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Social Entrepreneurs Employ Pragmatic Tools
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Social Entrepreneurs Employ Pragmatic Tools

The mainstream western media often fails to present a balanced and positive view of Iran, an emerging market filled with young and visionary social entrepreneurs (“socents”) who are actively pursuing innovative and sustainable ways to improve their society and alleviate economic, environmental and social issues.

Emboldened by the recent nuclear agreement between Iran and the P5+1 powers, many entrepreneurs are exploring the potential to find solutions to various social challenges by identifying pragmatic tools and resources, which has culminated in creation of startups and social entrepreneurship firms throughout the country. A fast and rising social venture startup scene is hard at work behind the headlines, wrote social entrepreneur Azadeh Tajdar and Leila Piran, a Ph.D. in World Politics with focus on the Middle East, in an article published on bourseandbazaar.com

Iranian social entrepreneurs are as driven and savvy as their counterparts in San Francisco, New York, London, and Bangalore. They are constantly seeking and implementing innovative solutions, tools, and processes that achieve measurable sustainable impact, while addressing Iran’s pressing social, economic, or environmental challenges. Take Iran’s water problems, for example. According to recent statistics, 70% of Iran’s groundwater resources have been depleted. Therefore, groundwater shortages and deteriorating water quality would most likely lead to a national environmental crisis. Certainly, the government alone will not be able to address such a herculean task.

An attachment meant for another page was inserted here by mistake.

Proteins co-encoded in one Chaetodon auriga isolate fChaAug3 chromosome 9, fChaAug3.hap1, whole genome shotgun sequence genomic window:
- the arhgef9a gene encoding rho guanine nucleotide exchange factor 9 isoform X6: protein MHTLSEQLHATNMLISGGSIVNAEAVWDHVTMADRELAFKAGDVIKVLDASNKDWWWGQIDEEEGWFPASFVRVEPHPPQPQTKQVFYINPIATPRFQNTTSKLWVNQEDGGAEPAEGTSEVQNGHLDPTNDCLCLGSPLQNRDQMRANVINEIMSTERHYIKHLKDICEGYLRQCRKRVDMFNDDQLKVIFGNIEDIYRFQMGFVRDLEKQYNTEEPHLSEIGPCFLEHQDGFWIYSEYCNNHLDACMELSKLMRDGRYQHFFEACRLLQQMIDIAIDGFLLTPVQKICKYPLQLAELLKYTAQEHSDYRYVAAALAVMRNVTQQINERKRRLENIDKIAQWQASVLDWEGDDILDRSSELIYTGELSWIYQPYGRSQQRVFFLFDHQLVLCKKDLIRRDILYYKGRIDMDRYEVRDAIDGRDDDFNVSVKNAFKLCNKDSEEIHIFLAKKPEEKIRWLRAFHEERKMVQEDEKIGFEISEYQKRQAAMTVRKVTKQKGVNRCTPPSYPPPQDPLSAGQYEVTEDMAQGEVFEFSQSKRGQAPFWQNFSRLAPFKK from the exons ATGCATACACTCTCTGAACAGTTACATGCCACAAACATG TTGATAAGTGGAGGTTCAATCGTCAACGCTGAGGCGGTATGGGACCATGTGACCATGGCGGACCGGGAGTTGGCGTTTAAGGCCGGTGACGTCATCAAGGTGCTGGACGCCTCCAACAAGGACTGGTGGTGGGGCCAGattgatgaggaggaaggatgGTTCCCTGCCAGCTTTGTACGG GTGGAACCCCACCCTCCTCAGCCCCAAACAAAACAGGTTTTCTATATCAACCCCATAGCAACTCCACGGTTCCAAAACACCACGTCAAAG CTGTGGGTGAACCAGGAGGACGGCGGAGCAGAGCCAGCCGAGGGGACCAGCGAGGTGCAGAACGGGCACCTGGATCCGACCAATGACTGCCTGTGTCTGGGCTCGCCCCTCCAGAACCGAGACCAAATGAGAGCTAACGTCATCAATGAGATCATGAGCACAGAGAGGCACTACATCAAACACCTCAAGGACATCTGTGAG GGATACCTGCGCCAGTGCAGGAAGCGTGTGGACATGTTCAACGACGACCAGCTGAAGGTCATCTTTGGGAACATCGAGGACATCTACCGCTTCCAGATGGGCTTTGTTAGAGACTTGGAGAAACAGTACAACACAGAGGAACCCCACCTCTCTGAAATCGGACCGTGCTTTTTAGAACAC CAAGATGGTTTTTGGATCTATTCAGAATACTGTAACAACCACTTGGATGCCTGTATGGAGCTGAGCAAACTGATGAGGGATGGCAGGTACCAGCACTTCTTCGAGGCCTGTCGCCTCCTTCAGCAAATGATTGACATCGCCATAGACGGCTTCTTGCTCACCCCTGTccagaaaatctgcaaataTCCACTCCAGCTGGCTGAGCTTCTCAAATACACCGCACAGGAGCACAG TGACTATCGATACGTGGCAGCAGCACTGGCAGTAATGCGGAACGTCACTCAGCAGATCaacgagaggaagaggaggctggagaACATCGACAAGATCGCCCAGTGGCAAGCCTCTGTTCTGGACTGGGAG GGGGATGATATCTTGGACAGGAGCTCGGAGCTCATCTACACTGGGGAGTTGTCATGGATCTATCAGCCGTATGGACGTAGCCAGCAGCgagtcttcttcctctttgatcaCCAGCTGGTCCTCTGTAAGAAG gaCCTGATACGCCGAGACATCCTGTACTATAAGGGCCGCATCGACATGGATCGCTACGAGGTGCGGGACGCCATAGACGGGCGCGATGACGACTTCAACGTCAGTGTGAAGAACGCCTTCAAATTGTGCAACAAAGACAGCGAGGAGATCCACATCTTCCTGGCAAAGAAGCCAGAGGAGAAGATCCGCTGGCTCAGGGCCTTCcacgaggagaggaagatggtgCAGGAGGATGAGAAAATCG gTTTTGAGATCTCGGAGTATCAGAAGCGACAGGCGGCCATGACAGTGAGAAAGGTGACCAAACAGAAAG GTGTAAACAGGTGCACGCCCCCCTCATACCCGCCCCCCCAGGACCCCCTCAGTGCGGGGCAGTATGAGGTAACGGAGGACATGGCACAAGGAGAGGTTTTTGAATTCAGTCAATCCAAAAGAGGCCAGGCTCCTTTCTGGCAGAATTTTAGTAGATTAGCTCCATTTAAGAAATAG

A survey was carried out by Tajdar and Piran in partnership with George Mason University in the US from January to March 2015 to map out a preliminary landscape of social entrepreneurship in Iran. Overall, more than 100 entrepreneurs from around the country responded. The findings suggest that this sector is growing rapidly and needs urgent support, nurturing, and scaling.

 Use of Technology

Iran has an estimated social entrepreneurship market of 50,000 to 75,000 active participants and 83% of Iranian social entrepreneurs are currently engaged in an initiative, organization, or startup with a social, economic, or environmental objective. About 60% believe in the use of technology towards finding more effective solutions to their modern day challenges. More than 50% of survey participants are actually pursuing the process of building and running a ‘socent’ as part of their daily job.

Women who are heavily under-represented in the survey have the highest participation rates in social enterprise startup events, weekends, and trainings.

The sector, although nascent and evolving, also faces obstacles that were highlighted in the survey in relation to the ecosystem; in particular, government red-tape, lack of regulation in favor of social enterprises, unavailability of foundations grants, impact investors, loans for social entrepreneurs, the unavailability of exchange programs, and opportunities to connect to regional and international social entrepreneurship knowledge networks.